How to decide what panels to see at AAAs

  1. Steal an AAA program.

  2. Find page which begins each day’s listings and fold it in half in the program. Now you can easily locate each day.

3.Go through each day’s listings and turn down the corner every time the start time of the sessions change — when the listing of all the 2 pm sessions begins, for instance, then turn that page down. Now each day is broken up into discrete time slots.

  1. In each time slot, browse through all the sessions and circle the ones that look interesting to you.

  2. When you are done quickly rescan the time slot in question and compare all the titles of sessions you have circled and decide which one.

  3. Gratz! You’ve just created your time table for the AAAs!

Some people prefer to jump around between sessions in order to catch individual papers or to see which of two sessions they like better. In practice I find this rarely works and is a big pain.

The result of this method is a totally mangled program full of dogeared pages that looks like you beat it up but which is actually very user-friendly. I often clip together pages for times when I know I’m busy and rip out and smoke pages which contain the work of authors I particularly dislike. It is up to you to decide how badly you want to mangle the program you have stolen. I personally like to take advantage of the affordances that paper offers, but your mileage may vary.


Alex Golub is an associate professor of anthropology at the University of Hawai‘i at Mānoa. His book Leviathans at The Gold Mine has been published by Duke University Press. You can contact him at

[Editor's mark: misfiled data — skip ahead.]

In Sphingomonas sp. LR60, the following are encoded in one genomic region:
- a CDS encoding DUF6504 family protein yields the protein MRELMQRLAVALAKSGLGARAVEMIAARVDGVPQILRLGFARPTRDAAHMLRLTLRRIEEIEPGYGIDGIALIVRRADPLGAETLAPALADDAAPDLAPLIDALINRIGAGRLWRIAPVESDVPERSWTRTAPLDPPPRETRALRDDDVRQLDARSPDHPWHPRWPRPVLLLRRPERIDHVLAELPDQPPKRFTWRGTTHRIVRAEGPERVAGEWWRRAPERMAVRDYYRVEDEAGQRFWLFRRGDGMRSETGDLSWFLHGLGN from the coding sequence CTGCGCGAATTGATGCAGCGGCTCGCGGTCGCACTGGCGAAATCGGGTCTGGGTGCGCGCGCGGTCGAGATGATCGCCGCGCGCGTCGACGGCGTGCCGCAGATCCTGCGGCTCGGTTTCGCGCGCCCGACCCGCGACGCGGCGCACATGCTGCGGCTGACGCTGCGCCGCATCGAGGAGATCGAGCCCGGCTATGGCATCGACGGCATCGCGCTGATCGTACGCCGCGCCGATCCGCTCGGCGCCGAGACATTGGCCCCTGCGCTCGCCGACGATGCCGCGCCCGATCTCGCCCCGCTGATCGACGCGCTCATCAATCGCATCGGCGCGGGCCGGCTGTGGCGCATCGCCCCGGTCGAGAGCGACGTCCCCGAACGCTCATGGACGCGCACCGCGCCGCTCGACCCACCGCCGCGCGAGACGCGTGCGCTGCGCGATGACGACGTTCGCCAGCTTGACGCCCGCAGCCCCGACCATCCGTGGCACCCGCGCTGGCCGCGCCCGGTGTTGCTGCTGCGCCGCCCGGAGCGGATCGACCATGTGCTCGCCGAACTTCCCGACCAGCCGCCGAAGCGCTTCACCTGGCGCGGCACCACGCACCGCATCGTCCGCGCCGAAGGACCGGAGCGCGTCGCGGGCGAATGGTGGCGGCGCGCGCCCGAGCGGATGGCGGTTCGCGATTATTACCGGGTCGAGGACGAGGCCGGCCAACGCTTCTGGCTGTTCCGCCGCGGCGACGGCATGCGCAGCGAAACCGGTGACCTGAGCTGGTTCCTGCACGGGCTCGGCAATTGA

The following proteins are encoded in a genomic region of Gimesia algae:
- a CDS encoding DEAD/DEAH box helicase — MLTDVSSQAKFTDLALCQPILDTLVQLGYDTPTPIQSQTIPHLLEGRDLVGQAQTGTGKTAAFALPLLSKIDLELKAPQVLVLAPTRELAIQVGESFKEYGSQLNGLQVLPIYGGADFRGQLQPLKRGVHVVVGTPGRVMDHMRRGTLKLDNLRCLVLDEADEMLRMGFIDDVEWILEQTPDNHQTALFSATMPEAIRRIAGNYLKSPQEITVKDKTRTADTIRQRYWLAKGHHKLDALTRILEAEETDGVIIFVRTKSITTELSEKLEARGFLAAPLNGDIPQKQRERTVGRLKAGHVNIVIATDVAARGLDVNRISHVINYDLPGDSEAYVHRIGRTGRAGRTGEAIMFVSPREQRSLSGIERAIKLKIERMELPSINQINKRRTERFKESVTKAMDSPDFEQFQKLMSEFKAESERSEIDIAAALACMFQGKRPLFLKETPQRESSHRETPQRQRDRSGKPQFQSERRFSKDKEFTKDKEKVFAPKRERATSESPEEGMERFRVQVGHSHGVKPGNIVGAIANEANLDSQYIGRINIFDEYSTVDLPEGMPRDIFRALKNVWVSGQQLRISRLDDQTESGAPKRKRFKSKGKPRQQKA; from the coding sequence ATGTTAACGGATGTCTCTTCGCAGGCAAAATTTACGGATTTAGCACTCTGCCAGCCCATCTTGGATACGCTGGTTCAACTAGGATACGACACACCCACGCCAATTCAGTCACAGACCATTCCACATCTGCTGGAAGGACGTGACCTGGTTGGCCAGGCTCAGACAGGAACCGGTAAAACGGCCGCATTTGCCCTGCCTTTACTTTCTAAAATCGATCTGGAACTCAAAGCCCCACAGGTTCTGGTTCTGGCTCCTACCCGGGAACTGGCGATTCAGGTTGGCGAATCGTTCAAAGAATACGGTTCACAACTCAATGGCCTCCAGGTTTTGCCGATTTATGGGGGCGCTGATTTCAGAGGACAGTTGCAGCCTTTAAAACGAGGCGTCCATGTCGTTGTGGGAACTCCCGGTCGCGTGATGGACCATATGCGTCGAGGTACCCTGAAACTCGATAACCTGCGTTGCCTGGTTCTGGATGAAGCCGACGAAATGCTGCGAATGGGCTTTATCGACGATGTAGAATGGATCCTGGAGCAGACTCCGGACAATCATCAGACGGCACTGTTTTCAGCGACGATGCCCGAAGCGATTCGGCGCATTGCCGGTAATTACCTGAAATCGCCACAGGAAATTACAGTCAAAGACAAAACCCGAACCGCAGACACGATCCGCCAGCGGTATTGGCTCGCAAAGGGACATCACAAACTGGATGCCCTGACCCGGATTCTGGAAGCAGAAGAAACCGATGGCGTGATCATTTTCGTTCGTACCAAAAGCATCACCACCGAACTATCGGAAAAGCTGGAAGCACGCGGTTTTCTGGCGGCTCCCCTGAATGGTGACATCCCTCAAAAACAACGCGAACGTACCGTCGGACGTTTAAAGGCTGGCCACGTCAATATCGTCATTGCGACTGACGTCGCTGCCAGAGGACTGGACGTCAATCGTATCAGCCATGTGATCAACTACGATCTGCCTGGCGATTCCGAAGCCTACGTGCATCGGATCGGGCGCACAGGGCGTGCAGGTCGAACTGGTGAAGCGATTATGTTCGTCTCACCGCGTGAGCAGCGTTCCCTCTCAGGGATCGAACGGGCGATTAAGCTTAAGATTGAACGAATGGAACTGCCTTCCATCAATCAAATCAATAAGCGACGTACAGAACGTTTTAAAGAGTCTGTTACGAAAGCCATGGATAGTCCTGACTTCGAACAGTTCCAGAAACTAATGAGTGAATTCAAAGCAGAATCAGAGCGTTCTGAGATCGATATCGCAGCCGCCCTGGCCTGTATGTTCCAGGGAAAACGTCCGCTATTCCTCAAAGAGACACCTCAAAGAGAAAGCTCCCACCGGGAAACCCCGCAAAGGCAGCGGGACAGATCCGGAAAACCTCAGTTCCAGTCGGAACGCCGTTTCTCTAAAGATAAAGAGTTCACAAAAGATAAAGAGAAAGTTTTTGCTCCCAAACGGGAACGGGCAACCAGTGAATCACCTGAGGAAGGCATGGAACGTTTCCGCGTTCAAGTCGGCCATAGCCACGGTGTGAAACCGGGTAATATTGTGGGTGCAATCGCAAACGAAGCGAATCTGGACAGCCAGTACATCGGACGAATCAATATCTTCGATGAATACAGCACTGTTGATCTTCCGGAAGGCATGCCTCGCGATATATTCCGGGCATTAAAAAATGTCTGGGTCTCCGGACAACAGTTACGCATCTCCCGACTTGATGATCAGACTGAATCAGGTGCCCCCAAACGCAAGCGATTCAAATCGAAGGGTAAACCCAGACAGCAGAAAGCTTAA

6 thoughts on “How to decide what panels to see at AAAs

  1. I just did this today, except I cut and pasted the sessions I wanted to see out of the .pdf version online and printed out my own program (only 7 pages). Browsing the .pdf made it way easy to search by keywords or names. Now I just have to figure out what rooms to head to.

  2. Gooood idea. Creating a printable itinerary online in advance only worked so well because I managed only to choose a million panels that happen at the same time. And I can’t recall why I wanted to go to half of them by title alone.

  3. Supplementary step: trawl the book exhibit until you find a publisher giving away promotional post-its (MIT Press, as it happened) as a more visible alternative to dog-ears.

    Also, you already have a customized print-out if you just rip out the pages for the panels you want to go to (spotted in the Starbucks line).

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